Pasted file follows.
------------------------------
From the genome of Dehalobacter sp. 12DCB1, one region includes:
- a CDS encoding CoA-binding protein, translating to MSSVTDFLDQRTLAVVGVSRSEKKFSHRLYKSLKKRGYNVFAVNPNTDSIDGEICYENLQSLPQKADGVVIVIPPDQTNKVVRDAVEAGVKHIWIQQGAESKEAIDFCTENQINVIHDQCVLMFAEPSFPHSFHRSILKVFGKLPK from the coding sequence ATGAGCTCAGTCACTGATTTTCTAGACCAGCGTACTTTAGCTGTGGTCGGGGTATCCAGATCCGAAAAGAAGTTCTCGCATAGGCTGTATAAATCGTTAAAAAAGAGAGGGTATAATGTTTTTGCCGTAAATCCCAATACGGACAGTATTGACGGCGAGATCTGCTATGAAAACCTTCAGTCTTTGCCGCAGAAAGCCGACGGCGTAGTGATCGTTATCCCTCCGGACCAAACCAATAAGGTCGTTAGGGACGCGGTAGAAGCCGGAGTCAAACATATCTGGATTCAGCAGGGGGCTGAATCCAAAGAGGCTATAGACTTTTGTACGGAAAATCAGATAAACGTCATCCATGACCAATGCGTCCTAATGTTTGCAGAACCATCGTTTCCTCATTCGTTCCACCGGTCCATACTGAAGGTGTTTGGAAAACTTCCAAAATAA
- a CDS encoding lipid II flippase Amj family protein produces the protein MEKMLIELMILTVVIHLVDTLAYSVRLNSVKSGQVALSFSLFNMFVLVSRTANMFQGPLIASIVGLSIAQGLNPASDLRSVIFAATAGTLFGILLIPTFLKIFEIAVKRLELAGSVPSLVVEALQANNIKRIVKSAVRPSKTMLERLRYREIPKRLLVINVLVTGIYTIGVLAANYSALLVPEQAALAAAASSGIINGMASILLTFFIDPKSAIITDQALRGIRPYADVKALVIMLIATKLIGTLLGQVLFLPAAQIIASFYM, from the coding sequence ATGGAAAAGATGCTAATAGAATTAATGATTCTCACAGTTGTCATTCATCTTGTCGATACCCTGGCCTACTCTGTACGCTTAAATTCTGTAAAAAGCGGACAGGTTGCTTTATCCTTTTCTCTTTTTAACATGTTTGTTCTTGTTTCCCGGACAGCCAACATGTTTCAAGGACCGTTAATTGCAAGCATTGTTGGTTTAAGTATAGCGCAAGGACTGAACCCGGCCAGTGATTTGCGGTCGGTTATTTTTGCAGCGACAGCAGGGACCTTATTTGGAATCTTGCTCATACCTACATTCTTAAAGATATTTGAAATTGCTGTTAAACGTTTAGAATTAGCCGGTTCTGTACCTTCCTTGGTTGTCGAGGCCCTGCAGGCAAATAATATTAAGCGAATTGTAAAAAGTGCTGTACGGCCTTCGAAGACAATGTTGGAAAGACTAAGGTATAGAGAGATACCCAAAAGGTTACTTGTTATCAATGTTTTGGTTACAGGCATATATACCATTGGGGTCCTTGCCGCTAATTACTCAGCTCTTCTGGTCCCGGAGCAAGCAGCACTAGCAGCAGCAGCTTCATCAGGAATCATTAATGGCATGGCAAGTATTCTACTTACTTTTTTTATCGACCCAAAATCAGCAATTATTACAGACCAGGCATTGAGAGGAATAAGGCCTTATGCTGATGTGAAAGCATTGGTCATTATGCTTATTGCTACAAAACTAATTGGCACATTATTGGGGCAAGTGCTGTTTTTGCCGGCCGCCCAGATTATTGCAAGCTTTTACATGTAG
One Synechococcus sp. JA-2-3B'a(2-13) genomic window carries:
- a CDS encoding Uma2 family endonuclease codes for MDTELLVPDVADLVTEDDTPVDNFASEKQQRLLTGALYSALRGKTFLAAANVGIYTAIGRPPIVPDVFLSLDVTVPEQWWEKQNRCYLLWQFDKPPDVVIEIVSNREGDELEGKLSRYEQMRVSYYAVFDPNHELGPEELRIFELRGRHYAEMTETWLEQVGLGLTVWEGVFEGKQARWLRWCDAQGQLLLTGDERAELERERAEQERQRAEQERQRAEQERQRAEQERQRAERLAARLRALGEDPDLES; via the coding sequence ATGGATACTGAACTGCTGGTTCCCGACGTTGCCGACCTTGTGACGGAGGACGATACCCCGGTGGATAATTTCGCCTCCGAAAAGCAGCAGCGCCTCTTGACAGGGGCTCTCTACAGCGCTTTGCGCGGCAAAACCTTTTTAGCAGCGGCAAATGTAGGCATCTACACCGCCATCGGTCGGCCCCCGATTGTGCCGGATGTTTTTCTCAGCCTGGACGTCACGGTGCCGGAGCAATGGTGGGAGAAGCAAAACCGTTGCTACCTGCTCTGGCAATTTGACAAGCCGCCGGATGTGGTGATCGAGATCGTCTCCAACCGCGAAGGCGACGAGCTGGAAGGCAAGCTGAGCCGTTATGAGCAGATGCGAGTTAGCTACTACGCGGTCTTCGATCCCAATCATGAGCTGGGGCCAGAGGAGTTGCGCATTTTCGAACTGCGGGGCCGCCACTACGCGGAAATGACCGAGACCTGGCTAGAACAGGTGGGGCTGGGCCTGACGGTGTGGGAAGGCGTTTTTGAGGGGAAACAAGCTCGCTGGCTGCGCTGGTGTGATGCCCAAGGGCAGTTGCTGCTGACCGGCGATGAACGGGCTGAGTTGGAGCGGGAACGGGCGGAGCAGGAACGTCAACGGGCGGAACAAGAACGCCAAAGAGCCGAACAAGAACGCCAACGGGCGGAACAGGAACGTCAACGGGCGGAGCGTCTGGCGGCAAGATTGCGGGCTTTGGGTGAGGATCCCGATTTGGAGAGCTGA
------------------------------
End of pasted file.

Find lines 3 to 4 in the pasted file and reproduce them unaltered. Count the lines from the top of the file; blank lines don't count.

- a CDS encoding lipid II flippase Amj family protein produces the protein MEKMLIELMILTVVIHLVDTLAYSVRLNSVKSGQVALSFSLFNMFVLVSRTANMFQGPLIASIVGLSIAQGLNPASDLRSVIFAATAGTLFGILLIPTFLKIFEIAVKRLELAGSVPSLVVEALQANNIKRIVKSAVRPSKTMLERLRYREIPKRLLVINVLVTGIYTIGVLAANYSALLVPEQAALAAAASSGIINGMASILLTFFIDPKSAIITDQALRGIRPYADVKALVIMLIATKLIGTLLGQVLFLPAAQIIASFYM, from the coding sequence ATGGAAAAGATGCTAATAGAATTAATGATTCTCACAGTTGTCATTCATCTTGTCGATACCCTGGCCTACTCTGTACGCTTAAATTCTGTAAAAAGCGGACAGGTTGCTTTATCCTTTTCTCTTTTTAACATGTTTGTTCTTGTTTCCCGGACAGCCAACATGTTTCAAGGACCGTTAATTGCAAGCATTGTTGGTTTAAGTATAGCGCAAGGACTGAACCCGGCCAGTGATTTGCGGTCGGTTATTTTTGCAGCGACAGCAGGGACCTTATTTGGAATCTTGCTCATACCTACATTCTTAAAGATATTTGAAATTGCTGTTAAACGTTTAGAATTAGCCGGTTCTGTACCTTCCTTGGTTGTCGAGGCCCTGCAGGCAAATAATATTAAGCGAATTGTAAAAAGTGCTGTACGGCCTTCGAAGACAATGTTGGAAAGACTAAGGTATAGAGAGATACCCAAAAGGTTACTTGTTATCAATGTTTTGGTTACAGGCATATATACCATTGGGGTCCTTGCCGCTAATTACTCAGCTCTTCTGGTCCCGGAGCAAGCAGCACTAGCAGCAGCAGCTTCATCAGGAATCATTAATGGCATGGCAAGTATTCTACTTACTTTTTTTATCGACCCAAAATCAGCAATTATTACAGACCAGGCATTGAGAGGAATAAGGCCTTATGCTGATGTGAAAGCATTGGTCATTATGCTTATTGCTACAAAACTAATTGGCACATTATTGGGGCAAGTGCTGTTTTTGCCGGCCGCCCAGATTATTGCAAGCTTTTACATGTAG
One Synechococcus sp. JA-2-3B'a(2-13) genomic window carries: